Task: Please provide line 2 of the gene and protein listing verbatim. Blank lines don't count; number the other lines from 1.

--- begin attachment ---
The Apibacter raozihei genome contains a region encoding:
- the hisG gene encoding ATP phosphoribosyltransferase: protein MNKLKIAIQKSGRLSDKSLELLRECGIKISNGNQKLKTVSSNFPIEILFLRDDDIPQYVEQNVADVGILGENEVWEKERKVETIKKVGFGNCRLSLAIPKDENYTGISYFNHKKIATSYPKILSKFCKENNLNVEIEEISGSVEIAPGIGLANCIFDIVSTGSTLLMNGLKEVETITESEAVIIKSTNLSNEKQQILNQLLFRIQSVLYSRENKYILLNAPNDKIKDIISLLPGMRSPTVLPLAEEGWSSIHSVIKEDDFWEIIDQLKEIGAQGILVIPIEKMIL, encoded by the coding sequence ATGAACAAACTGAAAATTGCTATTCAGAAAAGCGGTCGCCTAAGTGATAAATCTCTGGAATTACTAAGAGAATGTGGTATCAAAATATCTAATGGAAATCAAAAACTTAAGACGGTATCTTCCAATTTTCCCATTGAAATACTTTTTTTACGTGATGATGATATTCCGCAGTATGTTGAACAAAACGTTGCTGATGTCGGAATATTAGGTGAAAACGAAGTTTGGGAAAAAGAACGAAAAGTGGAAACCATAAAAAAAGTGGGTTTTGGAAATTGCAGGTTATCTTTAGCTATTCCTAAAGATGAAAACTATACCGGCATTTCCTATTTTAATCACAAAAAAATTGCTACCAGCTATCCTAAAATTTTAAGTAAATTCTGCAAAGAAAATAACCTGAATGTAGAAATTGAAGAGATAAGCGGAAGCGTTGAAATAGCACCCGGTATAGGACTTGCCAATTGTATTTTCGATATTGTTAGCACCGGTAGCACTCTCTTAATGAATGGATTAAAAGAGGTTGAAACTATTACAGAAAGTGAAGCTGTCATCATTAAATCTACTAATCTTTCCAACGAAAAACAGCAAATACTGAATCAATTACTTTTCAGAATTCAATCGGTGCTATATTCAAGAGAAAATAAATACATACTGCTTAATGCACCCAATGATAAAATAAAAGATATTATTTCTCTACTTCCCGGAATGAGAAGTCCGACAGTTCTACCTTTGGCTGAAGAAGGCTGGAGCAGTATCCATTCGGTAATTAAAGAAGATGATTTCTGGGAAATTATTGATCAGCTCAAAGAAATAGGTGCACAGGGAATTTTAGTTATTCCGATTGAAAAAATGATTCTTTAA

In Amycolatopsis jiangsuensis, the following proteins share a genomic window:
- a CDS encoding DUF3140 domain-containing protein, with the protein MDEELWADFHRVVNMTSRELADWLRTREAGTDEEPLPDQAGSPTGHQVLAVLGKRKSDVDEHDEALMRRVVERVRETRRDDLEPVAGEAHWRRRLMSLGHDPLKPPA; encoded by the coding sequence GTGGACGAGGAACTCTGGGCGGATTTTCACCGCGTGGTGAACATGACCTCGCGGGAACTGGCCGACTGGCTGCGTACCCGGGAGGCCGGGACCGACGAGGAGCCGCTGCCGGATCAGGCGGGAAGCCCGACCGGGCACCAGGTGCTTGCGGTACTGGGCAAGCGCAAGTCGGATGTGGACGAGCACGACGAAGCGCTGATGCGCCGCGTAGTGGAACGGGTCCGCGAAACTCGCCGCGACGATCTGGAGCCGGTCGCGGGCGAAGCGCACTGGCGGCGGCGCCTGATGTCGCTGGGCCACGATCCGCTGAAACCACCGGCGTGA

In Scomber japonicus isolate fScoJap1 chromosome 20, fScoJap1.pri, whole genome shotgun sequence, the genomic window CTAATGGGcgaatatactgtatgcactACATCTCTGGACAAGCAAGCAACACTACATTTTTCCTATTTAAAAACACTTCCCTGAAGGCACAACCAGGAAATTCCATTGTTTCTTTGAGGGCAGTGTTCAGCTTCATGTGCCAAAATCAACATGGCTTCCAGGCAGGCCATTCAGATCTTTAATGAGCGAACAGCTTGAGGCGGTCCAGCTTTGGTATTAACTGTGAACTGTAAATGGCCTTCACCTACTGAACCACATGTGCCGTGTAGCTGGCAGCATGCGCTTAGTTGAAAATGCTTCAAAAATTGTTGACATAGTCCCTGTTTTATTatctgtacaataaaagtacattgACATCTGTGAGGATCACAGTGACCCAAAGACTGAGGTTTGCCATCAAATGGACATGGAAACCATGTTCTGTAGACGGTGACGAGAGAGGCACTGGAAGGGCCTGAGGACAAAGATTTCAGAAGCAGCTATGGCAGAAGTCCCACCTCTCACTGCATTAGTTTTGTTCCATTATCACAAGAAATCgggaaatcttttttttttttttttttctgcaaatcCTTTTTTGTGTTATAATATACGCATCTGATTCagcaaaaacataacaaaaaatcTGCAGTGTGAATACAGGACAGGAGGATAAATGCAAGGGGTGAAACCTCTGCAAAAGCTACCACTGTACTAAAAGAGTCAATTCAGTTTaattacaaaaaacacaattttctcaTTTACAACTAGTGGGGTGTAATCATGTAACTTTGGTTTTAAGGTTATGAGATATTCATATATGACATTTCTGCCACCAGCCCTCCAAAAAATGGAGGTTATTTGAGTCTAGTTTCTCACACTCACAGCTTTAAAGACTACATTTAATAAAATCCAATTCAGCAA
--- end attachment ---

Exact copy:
- the hisG gene encoding ATP phosphoribosyltransferase: protein MNKLKIAIQKSGRLSDKSLELLRECGIKISNGNQKLKTVSSNFPIEILFLRDDDIPQYVEQNVADVGILGENEVWEKERKVETIKKVGFGNCRLSLAIPKDENYTGISYFNHKKIATSYPKILSKFCKENNLNVEIEEISGSVEIAPGIGLANCIFDIVSTGSTLLMNGLKEVETITESEAVIIKSTNLSNEKQQILNQLLFRIQSVLYSRENKYILLNAPNDKIKDIISLLPGMRSPTVLPLAEEGWSSIHSVIKEDDFWEIIDQLKEIGAQGILVIPIEKMIL, encoded by the coding sequence ATGAACAAACTGAAAATTGCTATTCAGAAAAGCGGTCGCCTAAGTGATAAATCTCTGGAATTACTAAGAGAATGTGGTATCAAAATATCTAATGGAAATCAAAAACTTAAGACGGTATCTTCCAATTTTCCCATTGAAATACTTTTTTTACGTGATGATGATATTCCGCAGTATGTTGAACAAAACGTTGCTGATGTCGGAATATTAGGTGAAAACGAAGTTTGGGAAAAAGAACGAAAAGTGGAAACCATAAAAAAAGTGGGTTTTGGAAATTGCAGGTTATCTTTAGCTATTCCTAAAGATGAAAACTATACCGGCATTTCCTATTTTAATCACAAAAAAATTGCTACCAGCTATCCTAAAATTTTAAGTAAATTCTGCAAAGAAAATAACCTGAATGTAGAAATTGAAGAGATAAGCGGAAGCGTTGAAATAGCACCCGGTATAGGACTTGCCAATTGTATTTTCGATATTGTTAGCACCGGTAGCACTCTCTTAATGAATGGATTAAAAGAGGTTGAAACTATTACAGAAAGTGAAGCTGTCATCATTAAATCTACTAATCTTTCCAACGAAAAACAGCAAATACTGAATCAATTACTTTTCAGAATTCAATCGGTGCTATATTCAAGAGAAAATAAATACATACTGCTTAATGCACCCAATGATAAAATAAAAGATATTATTTCTCTACTTCCCGGAATGAGAAGTCCGACAGTTCTACCTTTGGCTGAAGAAGGCTGGAGCAGTATCCATTCGGTAATTAAAGAAGATGATTTCTGGGAAATTATTGATCAGCTCAAAGAAATAGGTGCACAGGGAATTTTAGTTATTCCGATTGAAAAAATGATTCTTTAA